Joshua 11: Final Combat
January 23, 2011 Series: Joshua: Lord's Army
Topic: Old Testament Passage: Joshua 11:1–11:23
An uncivilized God
Because of the extreme level of sauciness with today’s text, I’d like to begin with a warning. Heb. 3.12-13 12 Take care, brothers, lest there be in any of you an evil, unbelieving heart, leading you to fall away from the living God. 13 But exhort one another every day, as long as it is called “today,” that none of you may be hardened by the deceitfulness of sin. The text of Joshua 11 is an offensive one, one that will tempt you toward unbelief in how God describes himself. If his description doesn’t challenge you, disturb you, and fill you with a sense of awe, then either you don’t understand what it says OR you don’t believe it. Joshua 11 causes me to fear and worship, because I realize that He is bigger than the box I had Him in.
Reading the Old Testament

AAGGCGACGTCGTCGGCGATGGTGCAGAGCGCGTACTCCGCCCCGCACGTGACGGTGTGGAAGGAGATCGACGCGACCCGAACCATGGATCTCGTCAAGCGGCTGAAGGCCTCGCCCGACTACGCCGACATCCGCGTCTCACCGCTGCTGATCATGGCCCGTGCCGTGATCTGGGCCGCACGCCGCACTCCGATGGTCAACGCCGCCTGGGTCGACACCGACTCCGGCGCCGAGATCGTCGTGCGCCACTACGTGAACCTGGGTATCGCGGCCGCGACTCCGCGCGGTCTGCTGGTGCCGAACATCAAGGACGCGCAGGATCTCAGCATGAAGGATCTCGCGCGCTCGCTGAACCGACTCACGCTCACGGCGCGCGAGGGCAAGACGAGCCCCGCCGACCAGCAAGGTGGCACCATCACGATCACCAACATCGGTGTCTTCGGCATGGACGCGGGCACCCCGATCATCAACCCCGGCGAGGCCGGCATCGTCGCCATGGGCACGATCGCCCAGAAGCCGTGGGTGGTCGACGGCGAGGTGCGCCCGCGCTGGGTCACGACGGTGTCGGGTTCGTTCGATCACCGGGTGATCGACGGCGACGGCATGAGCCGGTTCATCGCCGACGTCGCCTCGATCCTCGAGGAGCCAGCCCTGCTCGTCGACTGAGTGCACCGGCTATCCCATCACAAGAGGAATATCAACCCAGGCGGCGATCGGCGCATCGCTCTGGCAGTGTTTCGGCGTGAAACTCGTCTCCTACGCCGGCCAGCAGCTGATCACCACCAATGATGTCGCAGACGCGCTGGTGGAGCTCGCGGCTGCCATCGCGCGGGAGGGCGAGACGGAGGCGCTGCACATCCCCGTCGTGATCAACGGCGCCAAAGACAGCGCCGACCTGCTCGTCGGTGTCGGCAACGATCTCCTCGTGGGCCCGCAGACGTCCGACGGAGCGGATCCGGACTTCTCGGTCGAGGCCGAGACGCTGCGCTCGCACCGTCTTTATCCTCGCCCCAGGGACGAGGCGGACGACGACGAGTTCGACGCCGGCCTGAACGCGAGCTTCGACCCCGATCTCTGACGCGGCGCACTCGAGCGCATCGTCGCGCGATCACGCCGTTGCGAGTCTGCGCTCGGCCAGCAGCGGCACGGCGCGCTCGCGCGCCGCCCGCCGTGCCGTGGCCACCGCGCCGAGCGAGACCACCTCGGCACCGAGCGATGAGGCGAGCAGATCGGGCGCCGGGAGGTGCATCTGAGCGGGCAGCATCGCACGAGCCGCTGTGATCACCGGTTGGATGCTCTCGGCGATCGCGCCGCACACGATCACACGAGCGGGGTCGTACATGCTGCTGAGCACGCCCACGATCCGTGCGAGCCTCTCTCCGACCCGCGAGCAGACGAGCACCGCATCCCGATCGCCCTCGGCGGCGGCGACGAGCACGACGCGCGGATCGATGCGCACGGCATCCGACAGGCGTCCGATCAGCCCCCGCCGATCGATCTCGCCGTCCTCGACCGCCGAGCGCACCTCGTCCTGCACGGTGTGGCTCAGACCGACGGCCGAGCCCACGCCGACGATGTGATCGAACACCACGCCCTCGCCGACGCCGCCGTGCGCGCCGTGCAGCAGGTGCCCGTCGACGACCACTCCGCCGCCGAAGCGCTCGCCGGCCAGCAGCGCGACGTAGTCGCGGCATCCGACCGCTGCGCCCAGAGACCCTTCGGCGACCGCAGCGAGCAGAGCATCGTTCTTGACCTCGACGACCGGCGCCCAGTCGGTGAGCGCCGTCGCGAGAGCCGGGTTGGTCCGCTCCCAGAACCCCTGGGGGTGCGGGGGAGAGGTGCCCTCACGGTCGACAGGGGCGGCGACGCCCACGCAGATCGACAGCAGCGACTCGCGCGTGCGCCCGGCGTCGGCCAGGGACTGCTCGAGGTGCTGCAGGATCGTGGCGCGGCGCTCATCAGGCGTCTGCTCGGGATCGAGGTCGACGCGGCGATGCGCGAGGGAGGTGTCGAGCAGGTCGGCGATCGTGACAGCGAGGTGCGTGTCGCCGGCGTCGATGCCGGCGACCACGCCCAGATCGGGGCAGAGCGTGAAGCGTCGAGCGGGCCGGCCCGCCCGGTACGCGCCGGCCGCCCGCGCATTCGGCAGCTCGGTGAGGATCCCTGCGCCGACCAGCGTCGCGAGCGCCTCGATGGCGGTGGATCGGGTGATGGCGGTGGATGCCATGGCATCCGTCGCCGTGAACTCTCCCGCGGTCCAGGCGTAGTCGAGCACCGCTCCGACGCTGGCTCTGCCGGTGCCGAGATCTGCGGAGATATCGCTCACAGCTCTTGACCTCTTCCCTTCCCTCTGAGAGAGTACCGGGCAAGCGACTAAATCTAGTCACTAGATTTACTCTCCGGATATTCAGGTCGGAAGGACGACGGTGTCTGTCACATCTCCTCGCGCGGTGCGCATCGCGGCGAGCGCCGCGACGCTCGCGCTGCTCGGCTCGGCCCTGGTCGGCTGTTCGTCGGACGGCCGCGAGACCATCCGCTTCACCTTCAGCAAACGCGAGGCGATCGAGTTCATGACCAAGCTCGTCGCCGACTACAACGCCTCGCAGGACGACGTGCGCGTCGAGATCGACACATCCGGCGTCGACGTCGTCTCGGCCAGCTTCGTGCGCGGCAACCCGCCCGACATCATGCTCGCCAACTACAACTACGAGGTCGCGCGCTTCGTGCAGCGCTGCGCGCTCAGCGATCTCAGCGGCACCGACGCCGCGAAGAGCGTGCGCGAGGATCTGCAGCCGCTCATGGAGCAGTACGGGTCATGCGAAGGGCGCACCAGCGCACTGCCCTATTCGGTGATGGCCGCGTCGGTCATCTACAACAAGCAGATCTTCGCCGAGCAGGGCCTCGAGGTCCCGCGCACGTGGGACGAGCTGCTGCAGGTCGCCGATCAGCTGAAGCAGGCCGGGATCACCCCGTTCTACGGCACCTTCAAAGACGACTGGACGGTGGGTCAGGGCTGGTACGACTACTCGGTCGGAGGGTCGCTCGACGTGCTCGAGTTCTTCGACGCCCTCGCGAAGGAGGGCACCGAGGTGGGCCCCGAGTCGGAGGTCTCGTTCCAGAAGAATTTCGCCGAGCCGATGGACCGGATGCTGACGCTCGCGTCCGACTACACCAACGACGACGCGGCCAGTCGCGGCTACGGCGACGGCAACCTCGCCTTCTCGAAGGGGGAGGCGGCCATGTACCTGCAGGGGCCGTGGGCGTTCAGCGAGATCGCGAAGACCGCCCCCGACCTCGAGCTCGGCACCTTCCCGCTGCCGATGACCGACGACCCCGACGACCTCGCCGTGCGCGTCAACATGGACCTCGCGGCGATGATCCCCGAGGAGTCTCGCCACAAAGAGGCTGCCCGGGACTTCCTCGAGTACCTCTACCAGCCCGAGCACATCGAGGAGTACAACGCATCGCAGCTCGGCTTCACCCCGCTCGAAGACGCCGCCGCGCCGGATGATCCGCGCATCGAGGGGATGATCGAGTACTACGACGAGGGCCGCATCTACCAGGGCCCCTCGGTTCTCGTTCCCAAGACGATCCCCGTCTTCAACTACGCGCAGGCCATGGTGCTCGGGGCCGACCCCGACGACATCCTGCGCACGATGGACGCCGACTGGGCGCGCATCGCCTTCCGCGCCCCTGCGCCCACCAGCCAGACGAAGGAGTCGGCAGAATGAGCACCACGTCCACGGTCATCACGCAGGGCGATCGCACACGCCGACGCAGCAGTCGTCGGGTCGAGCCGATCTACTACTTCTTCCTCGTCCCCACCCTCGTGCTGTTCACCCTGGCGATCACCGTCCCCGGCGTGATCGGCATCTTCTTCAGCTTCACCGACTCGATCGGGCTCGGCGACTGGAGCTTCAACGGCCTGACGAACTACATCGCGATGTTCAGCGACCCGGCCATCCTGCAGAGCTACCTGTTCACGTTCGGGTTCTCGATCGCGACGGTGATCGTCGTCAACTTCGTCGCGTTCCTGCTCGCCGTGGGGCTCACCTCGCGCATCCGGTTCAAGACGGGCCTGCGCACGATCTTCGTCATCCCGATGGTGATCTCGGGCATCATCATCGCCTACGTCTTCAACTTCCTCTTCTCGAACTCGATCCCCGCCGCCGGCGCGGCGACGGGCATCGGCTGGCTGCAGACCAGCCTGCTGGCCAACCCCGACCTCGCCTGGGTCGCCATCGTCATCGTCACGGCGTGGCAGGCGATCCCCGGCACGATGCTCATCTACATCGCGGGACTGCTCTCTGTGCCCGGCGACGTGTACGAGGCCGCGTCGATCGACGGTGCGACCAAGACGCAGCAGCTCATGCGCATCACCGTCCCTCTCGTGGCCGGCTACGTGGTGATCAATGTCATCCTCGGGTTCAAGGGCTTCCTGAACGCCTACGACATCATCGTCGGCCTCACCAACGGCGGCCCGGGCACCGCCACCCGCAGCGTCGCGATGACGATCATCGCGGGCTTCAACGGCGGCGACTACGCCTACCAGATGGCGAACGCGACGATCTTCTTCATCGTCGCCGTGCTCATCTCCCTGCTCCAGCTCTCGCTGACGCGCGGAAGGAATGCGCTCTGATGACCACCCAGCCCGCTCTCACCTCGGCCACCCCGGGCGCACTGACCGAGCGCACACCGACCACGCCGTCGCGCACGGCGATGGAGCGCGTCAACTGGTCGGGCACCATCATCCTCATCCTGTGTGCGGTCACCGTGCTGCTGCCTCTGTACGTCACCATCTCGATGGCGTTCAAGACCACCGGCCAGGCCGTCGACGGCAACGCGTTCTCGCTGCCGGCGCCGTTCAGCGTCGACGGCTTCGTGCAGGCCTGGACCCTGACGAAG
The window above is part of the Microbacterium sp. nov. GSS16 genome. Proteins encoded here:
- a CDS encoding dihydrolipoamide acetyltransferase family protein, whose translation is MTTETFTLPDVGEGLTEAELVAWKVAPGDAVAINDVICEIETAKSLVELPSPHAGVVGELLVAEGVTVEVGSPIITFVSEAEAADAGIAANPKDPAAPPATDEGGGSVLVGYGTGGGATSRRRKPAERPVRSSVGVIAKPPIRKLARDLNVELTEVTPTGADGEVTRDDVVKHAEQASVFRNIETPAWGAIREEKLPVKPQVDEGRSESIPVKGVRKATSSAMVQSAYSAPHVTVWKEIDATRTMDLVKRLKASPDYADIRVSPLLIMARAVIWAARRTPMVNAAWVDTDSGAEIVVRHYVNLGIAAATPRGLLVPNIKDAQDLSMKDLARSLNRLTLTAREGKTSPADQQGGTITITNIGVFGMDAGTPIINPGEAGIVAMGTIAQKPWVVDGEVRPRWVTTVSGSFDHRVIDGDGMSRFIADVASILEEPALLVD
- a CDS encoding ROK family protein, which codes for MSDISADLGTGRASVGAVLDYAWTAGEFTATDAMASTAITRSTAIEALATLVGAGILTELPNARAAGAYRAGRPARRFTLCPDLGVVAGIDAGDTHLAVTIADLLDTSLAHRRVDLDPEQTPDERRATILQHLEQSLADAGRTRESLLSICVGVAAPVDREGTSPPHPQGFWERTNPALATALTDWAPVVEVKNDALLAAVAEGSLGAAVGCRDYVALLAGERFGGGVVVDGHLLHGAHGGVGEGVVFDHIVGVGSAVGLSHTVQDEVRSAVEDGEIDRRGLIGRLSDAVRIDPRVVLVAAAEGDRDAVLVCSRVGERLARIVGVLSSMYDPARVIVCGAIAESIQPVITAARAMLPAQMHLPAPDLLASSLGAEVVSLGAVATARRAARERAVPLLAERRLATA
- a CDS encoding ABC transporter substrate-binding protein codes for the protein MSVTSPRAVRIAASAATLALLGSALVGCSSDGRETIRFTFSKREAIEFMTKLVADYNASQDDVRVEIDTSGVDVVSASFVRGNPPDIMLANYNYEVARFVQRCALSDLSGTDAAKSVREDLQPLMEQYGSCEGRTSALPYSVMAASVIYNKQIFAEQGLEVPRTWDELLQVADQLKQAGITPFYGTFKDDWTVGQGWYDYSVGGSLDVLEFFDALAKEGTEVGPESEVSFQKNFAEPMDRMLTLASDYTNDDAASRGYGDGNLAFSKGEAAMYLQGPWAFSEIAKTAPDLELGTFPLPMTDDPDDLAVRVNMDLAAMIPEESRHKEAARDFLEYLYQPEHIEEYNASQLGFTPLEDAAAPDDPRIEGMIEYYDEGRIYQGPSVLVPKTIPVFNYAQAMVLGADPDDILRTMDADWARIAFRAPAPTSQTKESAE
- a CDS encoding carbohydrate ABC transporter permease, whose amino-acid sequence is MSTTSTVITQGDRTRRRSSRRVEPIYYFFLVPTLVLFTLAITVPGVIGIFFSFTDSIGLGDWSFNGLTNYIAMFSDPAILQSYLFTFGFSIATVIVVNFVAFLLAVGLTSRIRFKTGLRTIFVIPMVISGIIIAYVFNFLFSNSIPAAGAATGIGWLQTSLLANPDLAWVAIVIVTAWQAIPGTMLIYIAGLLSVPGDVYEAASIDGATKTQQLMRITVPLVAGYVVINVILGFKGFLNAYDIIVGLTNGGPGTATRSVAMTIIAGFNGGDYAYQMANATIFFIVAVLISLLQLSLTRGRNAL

We do not have a God who is tame, who fits in the box I have created for Him, who even reveals everything about himself. He is wild, he is big, and he is a mystery. I begin this because I have learned first hand how we tend to read Old Testament passages as if they are part of an old irrelevant book written by an old version of God whose day has come and gone. With pride we look back at what we consider an uncivilized people and believe we’re better; and we arrogantly look down on what we consider an uncivilized God and believe we’re nicer. God is not civilized if civilized means a house-broken God I can control. He is very much uncivilized and in control. And if we dismiss passages like Joshua 11 as full of antiquated descriptions, then we exchange the living sovereign Creator who never changes, for a dead idol we create that changes with our unbelieving heart. The book of Joshua was not only written for future generations to rejoice because God kept His promise to the Jewish people. It was written to clearly, sufficiently, and authoritatively reveal the character of the God who makes promises.